One really special gift to myself this year as I turned 25 is to find the time to get certified as a yoga instructor.  The 200-hour, 4-week teacher training was an intensive challenge and worthwhile pursuit.  While I do not intend to teach professionally full time in the near future, the training has launched my fitness level, and my awareness of such, to a new high.  That has definitely had a positive spillover effect on other aspects of my life.  

Yoga has allowed me to fill my days with energy and mindfulness.  I hope to take every opportunity in the new year to deepen my practice, on and off the mat.  

What did you learn in 2012?  What are your goals in 2013?  I’d love to hear about you in the comments.

// Can Computers Really Learn like Humans? //

John Searle, a professor of Philosophy in Berkeley, argues in the Chinese Room thought experiment that while computers can simulate rules and even pass for a human in online chat (Turing Test), it does not understand language.  

It then suggests, that understanding is beyond comprehending a set of rules; languages are full of nuances and fully learning it requires more than a functional, “if this then that” syntactic rules.  Searle argues that the computer in the Chinese Room is merely simulating knowledge, without actually understanding the language.  Syntax are not enough for creating meaning (semantics).  Human thinking cannot yet be formalized and replicated into machine thinking.  

"no matter how intelligent-seeming a computer behaves and no matter what programming makes it behave that way, since the symbols it processes are meaningless (lack semantics) to it, it’s not really intelligent. It’s not actually thinking. Its internal states and processes, being purely syntactic, lack semantics;  so, it doesn’t really have intentional (that is, meaningful) mental states.”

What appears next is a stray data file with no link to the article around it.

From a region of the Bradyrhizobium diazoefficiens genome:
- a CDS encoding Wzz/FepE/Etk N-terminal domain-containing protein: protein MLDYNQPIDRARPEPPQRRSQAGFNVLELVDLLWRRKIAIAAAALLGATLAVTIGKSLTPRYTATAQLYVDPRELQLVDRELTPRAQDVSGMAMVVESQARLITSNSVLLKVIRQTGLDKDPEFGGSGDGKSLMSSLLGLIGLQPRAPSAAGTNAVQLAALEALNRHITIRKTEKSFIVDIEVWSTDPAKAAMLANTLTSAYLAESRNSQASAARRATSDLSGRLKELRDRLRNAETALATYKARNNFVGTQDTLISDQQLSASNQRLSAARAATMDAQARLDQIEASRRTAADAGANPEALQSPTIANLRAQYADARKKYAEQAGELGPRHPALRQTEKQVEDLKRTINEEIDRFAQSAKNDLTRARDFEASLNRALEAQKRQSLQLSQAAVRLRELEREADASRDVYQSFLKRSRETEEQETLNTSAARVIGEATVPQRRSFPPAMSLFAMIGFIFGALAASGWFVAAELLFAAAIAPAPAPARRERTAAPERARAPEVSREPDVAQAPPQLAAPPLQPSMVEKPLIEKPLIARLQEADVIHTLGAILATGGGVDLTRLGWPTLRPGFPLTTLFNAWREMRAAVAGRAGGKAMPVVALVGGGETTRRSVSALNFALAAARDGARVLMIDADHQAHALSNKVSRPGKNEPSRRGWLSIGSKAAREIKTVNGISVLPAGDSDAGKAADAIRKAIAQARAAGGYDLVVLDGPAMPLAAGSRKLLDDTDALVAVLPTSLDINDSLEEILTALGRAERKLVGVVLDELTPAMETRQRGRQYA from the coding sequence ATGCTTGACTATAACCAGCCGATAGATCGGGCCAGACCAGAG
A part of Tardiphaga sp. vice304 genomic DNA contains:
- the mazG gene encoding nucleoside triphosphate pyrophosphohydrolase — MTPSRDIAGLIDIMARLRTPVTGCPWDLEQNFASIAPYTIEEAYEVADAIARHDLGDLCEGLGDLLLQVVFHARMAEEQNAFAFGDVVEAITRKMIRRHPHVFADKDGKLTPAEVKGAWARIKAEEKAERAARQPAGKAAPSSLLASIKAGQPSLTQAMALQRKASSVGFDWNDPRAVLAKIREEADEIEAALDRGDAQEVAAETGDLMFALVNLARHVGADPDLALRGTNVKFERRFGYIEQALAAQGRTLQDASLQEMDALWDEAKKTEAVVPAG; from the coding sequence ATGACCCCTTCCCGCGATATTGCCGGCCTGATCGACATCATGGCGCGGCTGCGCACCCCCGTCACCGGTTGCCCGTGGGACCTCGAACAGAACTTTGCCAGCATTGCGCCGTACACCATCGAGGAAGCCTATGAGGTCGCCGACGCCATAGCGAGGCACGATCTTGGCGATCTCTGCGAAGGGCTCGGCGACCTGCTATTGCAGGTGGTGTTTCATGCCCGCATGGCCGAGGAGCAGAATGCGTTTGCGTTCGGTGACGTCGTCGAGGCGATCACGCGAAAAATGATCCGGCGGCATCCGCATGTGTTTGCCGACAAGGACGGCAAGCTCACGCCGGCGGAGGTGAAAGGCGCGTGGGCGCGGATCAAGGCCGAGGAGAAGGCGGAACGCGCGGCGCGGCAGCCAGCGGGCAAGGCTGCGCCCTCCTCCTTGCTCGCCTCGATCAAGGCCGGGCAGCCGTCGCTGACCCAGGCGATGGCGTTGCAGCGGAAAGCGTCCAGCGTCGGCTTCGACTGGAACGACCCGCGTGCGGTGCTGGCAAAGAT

- Internet Encyclopedia of Philosophy 

How do we learn?  How are meaning/semantics formed?  The thought experiment (still under debate), and in a way, learning machine learning, is fascinating not only from a computer programmer’s point of view, but also from the quest of understanding the human’s mind. 

Reminds me of a quote by David Rock in his fascinating book, Your Brain at Work:

While your brain is a machine, it’s also not just a machine.  However, the only way to be more than just a machine is to deeply understand the machine-like nature of the brain… Your capacity to change yourself, change others, and even change the world, may boil down to how well your know your brain, and your capacity to constantly intervene in otherwise automatic processes. 

Photo Credit: James Yang

// Owning Your Education//

After a summer of intense, guided learning, I feel empowered and very blessed to be equipped with the right skills to pick up new skills along the way.  Learning to program is a continuous process, and it is very exciting for me to feel the amount of possibilities where I drive my learning process to.  Obviously, the best way to learn and work toward mastery of any skills is to find a job in the area or even, working on your own startup; but I would argue, even with a job or own company, it is important to work hard at our skills at the same time.

My post is inspired by an article “Learning to Learn”, by @jsonmez, who detailed a systematic approach to take control of one’s own education.  Below is a synthesis of my own thoughts and @jsonmez’s points. 

0. Find a topic you’re insanely interested in

Before devising a ‘lesson plan’, it is important to define a topic that you are passionate about.  The breadth of the topic is key; the topic can be as broad as computer science, or more specific such as machine learning and data mining.  The broader the subject, the less ‘deep’ you should target to go into.